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Reading Suggestions Anyone?

Discussion in 'Novels & Stories' started by sleepwriter, May 26, 2014.

  1. sleepwriter

    sleepwriter Dreamer

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    I'm looking for books that have one female and one male protagonist... I'm working on a story like this and I think it'd help my writing if I had some examples of how others have done it. I don't mind if romance is part of it but I'd rather it not be the main focus since I'm not writing a romance. It's more of an adventure fantasy. Thanks!
     
  2. Lovi

    Lovi Scribe

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    There really isn't a difference to writing different genders, because the type of character you write defines what that character feels and notices and so on, not the gender. A noble lady will probably be more feminent than a female field worker, as well as a male butler or dress maker will be more aware of stylistic side of things than a male logger that lives in the woods most of the time. What you'd get from reading other works is just a couple of characters that you shouldn't copy, but rather study how their voices are different. But remember that it depends on their personalities over their genders.

    That said, the Mistborn trilogy by Brandon Sanderson has a great female protagonist, as well as a great male protagonist. The Green Rider series also has a great female protagonist and a male protagonist, and both series are my favourite by far.
     
    Jabrosky likes this.
  3. sleepwriter

    sleepwriter Dreamer

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    I was thinking of reading less for character development and more for writing mechanics. For example how do different authors work point of view when dealing with two protagonists? I know what options I have for point of view, but it's nice to see examples of what works. That sort of thing.
    And you're right that theoretically gender shouldn't matter. I've just noticed in life that often interaction between a man and woman is different from interaction in a similar situation between two men or two women, and I wanted to how or if other authors captured that element.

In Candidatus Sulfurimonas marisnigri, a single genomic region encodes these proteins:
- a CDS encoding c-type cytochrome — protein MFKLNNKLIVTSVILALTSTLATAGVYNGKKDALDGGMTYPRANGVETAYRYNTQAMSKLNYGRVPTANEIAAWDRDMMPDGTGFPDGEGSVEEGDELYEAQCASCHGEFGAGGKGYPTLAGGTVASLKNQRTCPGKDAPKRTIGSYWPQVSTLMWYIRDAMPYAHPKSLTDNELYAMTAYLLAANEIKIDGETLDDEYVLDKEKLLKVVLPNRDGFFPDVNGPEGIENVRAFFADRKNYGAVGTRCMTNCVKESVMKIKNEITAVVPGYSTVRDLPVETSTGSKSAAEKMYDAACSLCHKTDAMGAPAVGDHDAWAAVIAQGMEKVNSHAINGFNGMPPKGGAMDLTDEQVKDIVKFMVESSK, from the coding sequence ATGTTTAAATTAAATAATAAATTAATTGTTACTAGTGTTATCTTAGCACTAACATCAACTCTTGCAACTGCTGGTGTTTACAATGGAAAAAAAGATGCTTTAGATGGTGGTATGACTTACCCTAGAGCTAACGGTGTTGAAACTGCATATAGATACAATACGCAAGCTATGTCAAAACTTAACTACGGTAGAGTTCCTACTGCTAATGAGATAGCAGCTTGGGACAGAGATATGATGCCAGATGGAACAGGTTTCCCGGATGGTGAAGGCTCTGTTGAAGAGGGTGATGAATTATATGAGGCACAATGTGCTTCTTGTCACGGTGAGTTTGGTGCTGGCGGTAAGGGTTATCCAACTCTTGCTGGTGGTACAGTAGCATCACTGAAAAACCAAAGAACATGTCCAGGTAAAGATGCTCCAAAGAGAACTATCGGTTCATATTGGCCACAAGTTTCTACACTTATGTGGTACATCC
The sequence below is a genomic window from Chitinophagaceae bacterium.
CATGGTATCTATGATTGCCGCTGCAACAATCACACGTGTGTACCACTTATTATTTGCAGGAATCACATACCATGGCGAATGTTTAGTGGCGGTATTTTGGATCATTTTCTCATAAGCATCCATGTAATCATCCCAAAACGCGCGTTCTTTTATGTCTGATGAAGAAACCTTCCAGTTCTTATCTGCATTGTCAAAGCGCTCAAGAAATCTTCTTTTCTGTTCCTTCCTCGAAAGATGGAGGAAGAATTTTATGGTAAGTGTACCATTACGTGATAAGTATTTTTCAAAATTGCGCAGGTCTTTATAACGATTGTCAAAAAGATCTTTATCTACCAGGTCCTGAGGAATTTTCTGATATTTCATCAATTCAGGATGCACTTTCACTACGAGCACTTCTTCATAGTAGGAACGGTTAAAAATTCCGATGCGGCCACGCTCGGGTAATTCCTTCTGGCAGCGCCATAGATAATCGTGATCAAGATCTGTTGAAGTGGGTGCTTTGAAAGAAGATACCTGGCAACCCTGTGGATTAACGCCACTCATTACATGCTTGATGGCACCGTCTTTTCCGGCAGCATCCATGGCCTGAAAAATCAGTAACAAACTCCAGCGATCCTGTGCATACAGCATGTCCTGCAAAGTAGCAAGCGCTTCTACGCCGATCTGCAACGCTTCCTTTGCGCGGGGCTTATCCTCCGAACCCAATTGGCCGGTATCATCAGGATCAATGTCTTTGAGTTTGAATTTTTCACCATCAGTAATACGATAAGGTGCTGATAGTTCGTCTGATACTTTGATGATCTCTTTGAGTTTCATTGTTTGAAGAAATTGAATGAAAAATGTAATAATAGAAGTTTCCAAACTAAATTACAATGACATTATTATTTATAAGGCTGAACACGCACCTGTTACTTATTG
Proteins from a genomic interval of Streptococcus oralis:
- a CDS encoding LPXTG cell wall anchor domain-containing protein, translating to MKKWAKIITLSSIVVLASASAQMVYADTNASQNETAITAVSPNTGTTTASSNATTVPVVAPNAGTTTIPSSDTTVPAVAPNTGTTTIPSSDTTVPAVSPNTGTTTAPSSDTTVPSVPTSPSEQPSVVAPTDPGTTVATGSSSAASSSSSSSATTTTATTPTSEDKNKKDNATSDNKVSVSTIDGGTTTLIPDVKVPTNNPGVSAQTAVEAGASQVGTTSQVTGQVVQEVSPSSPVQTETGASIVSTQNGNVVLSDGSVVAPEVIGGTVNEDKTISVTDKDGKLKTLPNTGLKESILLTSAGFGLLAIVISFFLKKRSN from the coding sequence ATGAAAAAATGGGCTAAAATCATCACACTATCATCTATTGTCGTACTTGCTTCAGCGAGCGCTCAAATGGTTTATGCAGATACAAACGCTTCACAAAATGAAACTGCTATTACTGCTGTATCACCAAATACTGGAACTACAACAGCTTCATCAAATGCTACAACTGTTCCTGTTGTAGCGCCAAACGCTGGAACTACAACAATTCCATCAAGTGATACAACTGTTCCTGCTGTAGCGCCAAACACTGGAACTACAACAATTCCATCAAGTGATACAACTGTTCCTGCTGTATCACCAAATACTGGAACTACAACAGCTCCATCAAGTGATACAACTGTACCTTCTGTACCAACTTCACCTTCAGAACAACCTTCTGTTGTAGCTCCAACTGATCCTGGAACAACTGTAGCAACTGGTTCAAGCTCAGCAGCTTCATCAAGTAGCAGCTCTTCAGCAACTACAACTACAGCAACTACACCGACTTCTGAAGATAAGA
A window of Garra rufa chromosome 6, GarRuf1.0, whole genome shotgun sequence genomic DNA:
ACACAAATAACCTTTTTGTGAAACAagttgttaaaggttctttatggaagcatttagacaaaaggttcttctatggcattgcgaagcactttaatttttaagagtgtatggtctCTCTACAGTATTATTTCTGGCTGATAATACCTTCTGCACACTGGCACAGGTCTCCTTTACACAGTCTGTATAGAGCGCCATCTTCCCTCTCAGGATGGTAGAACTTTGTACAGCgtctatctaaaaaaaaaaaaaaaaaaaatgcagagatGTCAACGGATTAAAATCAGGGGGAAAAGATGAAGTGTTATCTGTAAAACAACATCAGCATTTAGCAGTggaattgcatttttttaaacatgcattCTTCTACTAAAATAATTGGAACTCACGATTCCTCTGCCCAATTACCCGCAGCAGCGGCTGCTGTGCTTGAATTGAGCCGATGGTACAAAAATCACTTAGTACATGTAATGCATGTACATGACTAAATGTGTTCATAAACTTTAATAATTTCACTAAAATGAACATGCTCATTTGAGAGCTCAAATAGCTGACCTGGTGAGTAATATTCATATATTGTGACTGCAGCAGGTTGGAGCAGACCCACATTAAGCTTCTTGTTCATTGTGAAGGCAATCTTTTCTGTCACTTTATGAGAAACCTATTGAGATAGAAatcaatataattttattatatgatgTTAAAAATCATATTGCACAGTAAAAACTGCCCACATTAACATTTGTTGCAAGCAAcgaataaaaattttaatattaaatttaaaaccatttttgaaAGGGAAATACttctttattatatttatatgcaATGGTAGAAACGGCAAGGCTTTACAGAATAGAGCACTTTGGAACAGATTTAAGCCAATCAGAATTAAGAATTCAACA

I'll definitely check out those series. Brandon Sanderson is my brother's favorite author so it's about time I gave some of his work a try anyway :)
     
  4. The Dark One

    The Dark One Inkling

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    I'm very proud of the fact that my books are frequently praised for the strength of my female characters and I have two suggestions for others when it comes to writing the other sex...

    - make sure the character(s) does things that genuinely influence the plot
    - put yourself into the character's head and approach the story from his/her perspective. In fact, do this for every character.

    When it comes to crafting the story of two M/F protagonists, there are certain things that have to be dealt with...sexual tension, different approach to situations, different motivations and/or goals.

    If sexual tension is part of your story, have fun with it. Make the readers really like both characters and be absolutely gagging for them to do it. Throw in a false alarm or two, before the action finally happens.

    Make sure there are consequences for any sexual activity between the main characters. What does it mean for the plot?

    Your readers will thank you if you cover all these bases.
     
    sleepwriter likes this.
  5. Cloud

    Cloud Minstrel

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    If you're looking at Sanderson, Elantris is a good example.

    He does the whole book from three character POVs, cycling round in the same order again and again. Good guy - good gal - bad guy. It's not the best book ever, but it is a lot of fun and does a grand job of keeping the scheming in context from each perspective.
     
  6. kayd_mon

    kayd_mon Sage

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    I liked Mistborn, and by the end, I liked it a lot, but that's in spite of the fact that his two protagonists weren't really well-written. Reading his female main character leads you to believe that he's never actually spoken to a woman before, and his male main character can be insufferably annoying in how silly he can be. Read Sanderson for worldbuilding tips and grand story arcs, definitely not for things like dialogue or characterization.
     
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